Republic.com 2.0

republiccom

The first thing I did upon receipt of this book was to go to the website, http://www.republic.com, and it has nothing to do with the book. All that is at the site (as of this writing) is a search page with ads.

I believe what Cass R. Sunstein was going for was to show how the republic has gone online. You can search blogs and websites for information on different political happenings.

The actual text of the book agrees with that summation, as early in the book, Mr. Sunstein tackles the “public forums” debate by saying that while streets and parks are public forums (and have been listed as such for years) why can’t airports and the Internet also be legally listed as such?

The original version of Republic.com was written in 2002, this new updated edition, Republic.com 2.0 was published in 2009. And with that, its age shows.

In the first chapter, Sunstein mentions how in the future we’ll have a “Daily Me” – ostensibly a newspaper that only shows us only what kinds of news we have already told it we like to read/see/hear about, and none of what we don’t.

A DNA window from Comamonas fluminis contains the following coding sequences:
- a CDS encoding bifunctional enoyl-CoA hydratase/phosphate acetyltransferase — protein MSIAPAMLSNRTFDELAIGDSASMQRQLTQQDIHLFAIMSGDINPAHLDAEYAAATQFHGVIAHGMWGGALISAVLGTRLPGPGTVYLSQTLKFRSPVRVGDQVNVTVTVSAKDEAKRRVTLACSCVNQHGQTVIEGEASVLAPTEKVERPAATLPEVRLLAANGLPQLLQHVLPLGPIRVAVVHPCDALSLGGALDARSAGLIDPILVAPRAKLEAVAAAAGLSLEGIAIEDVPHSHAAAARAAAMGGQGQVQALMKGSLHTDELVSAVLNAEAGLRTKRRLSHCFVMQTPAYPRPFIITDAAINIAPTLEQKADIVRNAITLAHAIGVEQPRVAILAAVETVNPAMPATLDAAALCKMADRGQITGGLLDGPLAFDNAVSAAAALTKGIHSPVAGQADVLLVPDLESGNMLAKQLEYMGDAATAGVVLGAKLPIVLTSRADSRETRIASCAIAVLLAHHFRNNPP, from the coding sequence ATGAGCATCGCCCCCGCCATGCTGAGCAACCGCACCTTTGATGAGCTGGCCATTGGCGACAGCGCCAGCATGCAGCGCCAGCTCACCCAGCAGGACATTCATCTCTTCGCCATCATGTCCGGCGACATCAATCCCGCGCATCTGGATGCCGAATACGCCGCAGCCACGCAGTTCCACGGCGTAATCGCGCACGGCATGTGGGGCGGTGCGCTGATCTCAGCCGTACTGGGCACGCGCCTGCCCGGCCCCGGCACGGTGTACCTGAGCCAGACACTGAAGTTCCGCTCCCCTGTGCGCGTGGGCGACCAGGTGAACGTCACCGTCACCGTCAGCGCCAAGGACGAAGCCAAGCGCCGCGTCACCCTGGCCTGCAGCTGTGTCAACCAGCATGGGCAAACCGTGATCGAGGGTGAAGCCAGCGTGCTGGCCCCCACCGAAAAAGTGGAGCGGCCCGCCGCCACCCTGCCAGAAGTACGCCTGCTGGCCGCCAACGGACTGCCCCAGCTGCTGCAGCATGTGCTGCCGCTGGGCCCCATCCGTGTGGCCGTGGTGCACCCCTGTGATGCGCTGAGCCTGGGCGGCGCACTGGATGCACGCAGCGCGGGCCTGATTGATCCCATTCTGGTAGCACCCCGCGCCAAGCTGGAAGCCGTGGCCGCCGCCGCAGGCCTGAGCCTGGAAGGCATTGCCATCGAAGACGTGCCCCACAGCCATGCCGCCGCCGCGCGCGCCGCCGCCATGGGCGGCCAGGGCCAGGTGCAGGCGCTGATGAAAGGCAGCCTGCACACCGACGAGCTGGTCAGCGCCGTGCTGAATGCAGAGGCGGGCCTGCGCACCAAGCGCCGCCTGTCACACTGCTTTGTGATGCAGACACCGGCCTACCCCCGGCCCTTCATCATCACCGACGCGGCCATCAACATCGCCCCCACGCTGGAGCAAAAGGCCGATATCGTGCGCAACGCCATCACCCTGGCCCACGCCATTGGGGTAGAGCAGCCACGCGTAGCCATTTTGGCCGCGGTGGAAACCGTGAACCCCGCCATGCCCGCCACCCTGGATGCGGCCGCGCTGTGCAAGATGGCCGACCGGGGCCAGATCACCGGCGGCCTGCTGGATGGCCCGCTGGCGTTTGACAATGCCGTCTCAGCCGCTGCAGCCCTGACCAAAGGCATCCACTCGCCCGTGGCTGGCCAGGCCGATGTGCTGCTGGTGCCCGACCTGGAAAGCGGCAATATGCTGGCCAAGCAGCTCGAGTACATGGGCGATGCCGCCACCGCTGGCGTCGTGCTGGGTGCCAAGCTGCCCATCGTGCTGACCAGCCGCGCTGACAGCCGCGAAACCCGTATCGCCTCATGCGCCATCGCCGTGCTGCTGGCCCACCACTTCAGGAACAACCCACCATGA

It’s almost like the world M. T. Anderson created in Feed (also published in 2002) in which everyone has the Feed hooked directly to their spinal cord. Everyone gets updates to their personal news page automatically as it happens. But, not everyone subscribes to important information.

All of the characters who either don’t have a Feed connected, or had it connected later are all talking about a war that’s happening far away, then it steadily comes closer and the book ends with the war basically at the front door.

Today, in the real world, this is a lot like the RSS feeds (there’s that F word again).

This book is a great read and tackles ideas such as group polarization and net neutrality in addition to other topics of interest in bringing the government into the 21st century.

Princeton’s website for the book.

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